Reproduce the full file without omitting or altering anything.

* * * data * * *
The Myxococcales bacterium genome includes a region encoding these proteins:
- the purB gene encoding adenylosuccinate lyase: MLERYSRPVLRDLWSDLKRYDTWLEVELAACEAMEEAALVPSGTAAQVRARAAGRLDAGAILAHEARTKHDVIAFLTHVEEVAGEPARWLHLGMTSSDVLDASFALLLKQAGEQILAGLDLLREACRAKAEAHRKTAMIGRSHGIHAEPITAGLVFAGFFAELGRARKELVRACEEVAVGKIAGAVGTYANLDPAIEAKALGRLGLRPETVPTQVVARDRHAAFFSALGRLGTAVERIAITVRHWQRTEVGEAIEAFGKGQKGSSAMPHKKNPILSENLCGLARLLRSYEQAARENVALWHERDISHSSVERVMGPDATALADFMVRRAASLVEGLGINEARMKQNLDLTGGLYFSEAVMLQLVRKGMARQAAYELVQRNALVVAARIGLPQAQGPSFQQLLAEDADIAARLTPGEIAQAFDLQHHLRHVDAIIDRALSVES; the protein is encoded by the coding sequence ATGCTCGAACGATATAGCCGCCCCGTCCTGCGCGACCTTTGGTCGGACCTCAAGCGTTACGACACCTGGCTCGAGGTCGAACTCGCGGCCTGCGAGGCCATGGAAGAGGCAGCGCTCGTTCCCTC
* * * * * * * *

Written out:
The Myxococcales bacterium genome includes a region encoding these proteins:
- the purB gene encoding adenylosuccinate lyase: MLERYSRPVLRDLWSDLKRYDTWLEVELAACEAMEEAALVPSGTAAQVRARAAGRLDAGAILAHEARTKHDVIAFLTHVEEVAGEPARWLHLGMTSSDVLDASFALLLKQAGEQILAGLDLLREACRAKAEAHRKTAMIGRSHGIHAEPITAGLVFAGFFAELGRARKELVRACEEVAVGKIAGAVGTYANLDPAIEAKALGRLGLRPETVPTQVVARDRHAAFFSALGRLGTAVERIAITVRHWQRTEVGEAIEAFGKGQKGSSAMPHKKNPILSENLCGLARLLRSYEQAARENVALWHERDISHSSVERVMGPDATALADFMVRRAASLVEGLGINEARMKQNLDLTGGLYFSEAVMLQLVRKGMARQAAYELVQRNALVVAARIGLPQAQGPSFQQLLAEDADIAARLTPGEIAQAFDLQHHLRHVDAIIDRALSVES; the protein is encoded by the coding sequence ATGCTCGAACGATATAGCCGCCCCGTCCTGCGCGACCTTTGGTCGGACCTCAAGCGTTACGACACCTGGCTCGAGGTCGAACTCGCGGCCTGCGAGGCCATGGAAGAGGCAGCGCTCGTTCCCTC